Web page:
Thursday, April 12, 2012

Ideas I’d Like My Future Principal to Consider: Starting a Bold Conversation with Parents

So I haven’t written one of these for a while for a few reasons, but one of the major reasons is I now know who my future principal is going to be (Hi Natalie!) and it feels somewhat awkward to write these in the same fashion as it feels like I’m telling her specifically something she should do which is, well, a bit awkward. But I decided to write this anyway because all along I’ve been trying to write these as just ideas to consider, to contribute to the conversation of how to move our school (and schools in general) forward. So I’m hopeful that my new principal will read this within that context (if not, then please stop reading now, Natalie).

Once again, Will Richardson has an article that I think my future principal should read, Getting Bold with Parents:
One of Lisa’s [the superintendent] mantras is that schools have little choice when it comes to thinking differently about education. And she also believes that parents are the key to making that different thinking happen.
“Parents are the piece where we’re not doing enough legwork,” she says. “Marginalizing parents, not letting them be an important voice in the larger conversation is a huge mistake.”
One of the problems I see in schools is that we’re just so darn busy. While we can argue about whether much of what we are doing is necessary or not, the reality is that – at the moment at least – we are doing them, and it doesn’t leave much time for these bigger conversations. (As a side note, I think that was one of the keys to the success of my own staff development efforts I led a few years ago, it gave the teachers involved time to actually have those “big picture” conversations.) But I think if we are actually going to move our schools forward, if we are truly going to meet the needs of our students, then the only way we are going to get there is to have these big conversations, and parents need to be part of that.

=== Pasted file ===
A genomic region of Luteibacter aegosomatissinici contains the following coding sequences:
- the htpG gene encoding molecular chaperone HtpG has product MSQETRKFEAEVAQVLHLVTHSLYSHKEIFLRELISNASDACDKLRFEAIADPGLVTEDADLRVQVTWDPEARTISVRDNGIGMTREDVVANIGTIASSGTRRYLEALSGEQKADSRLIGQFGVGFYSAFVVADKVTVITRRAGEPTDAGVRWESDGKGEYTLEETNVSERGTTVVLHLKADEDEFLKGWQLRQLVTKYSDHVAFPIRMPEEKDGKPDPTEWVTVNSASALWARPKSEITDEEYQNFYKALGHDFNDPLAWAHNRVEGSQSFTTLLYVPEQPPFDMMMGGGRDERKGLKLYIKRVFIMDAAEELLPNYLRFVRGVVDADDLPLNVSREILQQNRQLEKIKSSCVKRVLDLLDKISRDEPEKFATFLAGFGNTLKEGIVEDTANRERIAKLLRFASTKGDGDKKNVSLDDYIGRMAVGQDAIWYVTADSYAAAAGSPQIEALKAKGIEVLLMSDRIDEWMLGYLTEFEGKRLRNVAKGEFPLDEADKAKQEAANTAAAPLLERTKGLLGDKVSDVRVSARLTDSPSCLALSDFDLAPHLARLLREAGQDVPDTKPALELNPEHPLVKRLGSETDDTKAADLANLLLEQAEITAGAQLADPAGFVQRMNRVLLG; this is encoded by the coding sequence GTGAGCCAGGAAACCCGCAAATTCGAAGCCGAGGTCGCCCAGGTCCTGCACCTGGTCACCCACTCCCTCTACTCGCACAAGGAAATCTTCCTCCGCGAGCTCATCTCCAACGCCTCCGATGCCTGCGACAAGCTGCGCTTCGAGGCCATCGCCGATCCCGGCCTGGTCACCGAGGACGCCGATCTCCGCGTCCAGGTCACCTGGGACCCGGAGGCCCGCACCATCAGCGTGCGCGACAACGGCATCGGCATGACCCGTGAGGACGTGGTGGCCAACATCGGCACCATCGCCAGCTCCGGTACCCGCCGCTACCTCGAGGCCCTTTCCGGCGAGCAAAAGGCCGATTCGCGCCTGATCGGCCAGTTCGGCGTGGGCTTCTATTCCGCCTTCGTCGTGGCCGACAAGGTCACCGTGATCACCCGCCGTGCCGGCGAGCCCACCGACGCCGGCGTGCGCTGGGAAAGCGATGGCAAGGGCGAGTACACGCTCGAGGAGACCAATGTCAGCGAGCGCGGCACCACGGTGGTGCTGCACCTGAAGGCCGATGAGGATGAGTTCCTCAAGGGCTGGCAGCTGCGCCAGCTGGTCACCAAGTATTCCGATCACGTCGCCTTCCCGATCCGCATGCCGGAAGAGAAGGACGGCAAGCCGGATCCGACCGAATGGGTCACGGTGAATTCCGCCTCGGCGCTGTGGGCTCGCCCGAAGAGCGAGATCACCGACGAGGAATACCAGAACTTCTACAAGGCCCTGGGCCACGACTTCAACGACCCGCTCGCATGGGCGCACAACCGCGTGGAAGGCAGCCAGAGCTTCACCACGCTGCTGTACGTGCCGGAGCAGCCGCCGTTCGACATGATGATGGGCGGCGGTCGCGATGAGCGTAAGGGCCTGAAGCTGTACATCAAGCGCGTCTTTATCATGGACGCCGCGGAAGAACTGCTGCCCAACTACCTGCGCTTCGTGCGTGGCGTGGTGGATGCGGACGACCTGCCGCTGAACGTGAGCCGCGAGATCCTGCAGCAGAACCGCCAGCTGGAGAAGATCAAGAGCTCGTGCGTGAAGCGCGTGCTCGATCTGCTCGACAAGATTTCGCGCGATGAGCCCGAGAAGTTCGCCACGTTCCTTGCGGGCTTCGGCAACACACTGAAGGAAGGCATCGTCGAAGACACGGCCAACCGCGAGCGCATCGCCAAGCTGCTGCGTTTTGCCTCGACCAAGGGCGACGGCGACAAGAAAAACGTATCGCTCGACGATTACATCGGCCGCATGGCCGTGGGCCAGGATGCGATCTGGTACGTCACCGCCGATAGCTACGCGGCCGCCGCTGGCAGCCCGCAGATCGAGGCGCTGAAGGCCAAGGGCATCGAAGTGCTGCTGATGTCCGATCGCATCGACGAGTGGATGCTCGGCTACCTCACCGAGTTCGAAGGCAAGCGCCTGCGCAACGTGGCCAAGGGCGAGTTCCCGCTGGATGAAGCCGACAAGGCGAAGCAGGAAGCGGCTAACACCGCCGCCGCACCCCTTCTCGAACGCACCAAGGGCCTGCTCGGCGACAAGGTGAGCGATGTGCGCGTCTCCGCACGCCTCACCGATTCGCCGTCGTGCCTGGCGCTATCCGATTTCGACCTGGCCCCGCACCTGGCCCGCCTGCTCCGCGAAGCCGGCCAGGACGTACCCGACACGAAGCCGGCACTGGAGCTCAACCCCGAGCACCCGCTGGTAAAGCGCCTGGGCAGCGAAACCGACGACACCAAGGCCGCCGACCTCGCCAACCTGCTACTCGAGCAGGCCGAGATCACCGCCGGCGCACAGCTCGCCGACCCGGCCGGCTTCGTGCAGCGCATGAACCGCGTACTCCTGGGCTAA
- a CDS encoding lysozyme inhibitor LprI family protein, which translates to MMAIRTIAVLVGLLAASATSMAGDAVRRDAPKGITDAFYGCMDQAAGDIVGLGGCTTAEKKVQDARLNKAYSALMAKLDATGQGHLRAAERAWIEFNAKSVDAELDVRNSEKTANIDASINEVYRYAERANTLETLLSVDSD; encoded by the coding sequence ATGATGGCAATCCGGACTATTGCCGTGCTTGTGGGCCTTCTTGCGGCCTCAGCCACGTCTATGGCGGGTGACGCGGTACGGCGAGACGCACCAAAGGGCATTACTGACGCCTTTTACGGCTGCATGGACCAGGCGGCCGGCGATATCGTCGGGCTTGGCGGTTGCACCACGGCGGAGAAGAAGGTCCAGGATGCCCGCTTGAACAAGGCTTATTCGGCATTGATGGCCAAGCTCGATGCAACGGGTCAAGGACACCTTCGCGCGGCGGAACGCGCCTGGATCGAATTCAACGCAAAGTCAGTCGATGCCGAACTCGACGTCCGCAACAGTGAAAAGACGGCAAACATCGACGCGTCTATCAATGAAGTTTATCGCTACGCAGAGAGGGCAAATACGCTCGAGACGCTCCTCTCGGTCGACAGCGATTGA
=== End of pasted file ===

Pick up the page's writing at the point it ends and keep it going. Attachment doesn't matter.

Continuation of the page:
In Superintendent Brady’s case, that involved asking parents to read and then discuss Tony Wagner’s The Global Achievement Gap.
“When you ask parents what they want their kids to be able to do, none of them ever says ‘pass the test’,” Lisa says. “They start with the types of skills that Wagner talks about, problem solving, agility, initiative. What parent is going to say ‘no’ to that? And that’s the frame that we have to keep coming back to when parents start talking about test scores. We have to keep asking them ‘is that really what’s important to you?’”
So I’d like to suggest to my future principal that we figure out a way to engage our community in a meaningful way in an extended conversation around what we want for our students. Perhaps it could be a book study – Wagner’s book is not a bad place to start, but there are many others – or perhaps it can be a series of articles (perhaps even including Rigor Redefined from Wagner) that would allow us as a community to really take charge of what we want – and are doing - for our students, instead of simply reacting to policies and expectations imposed from afar.

As Will says,
We can’t wait for policy or politics to change. We have to be the impetus for change.
Or, as Seth Godin says,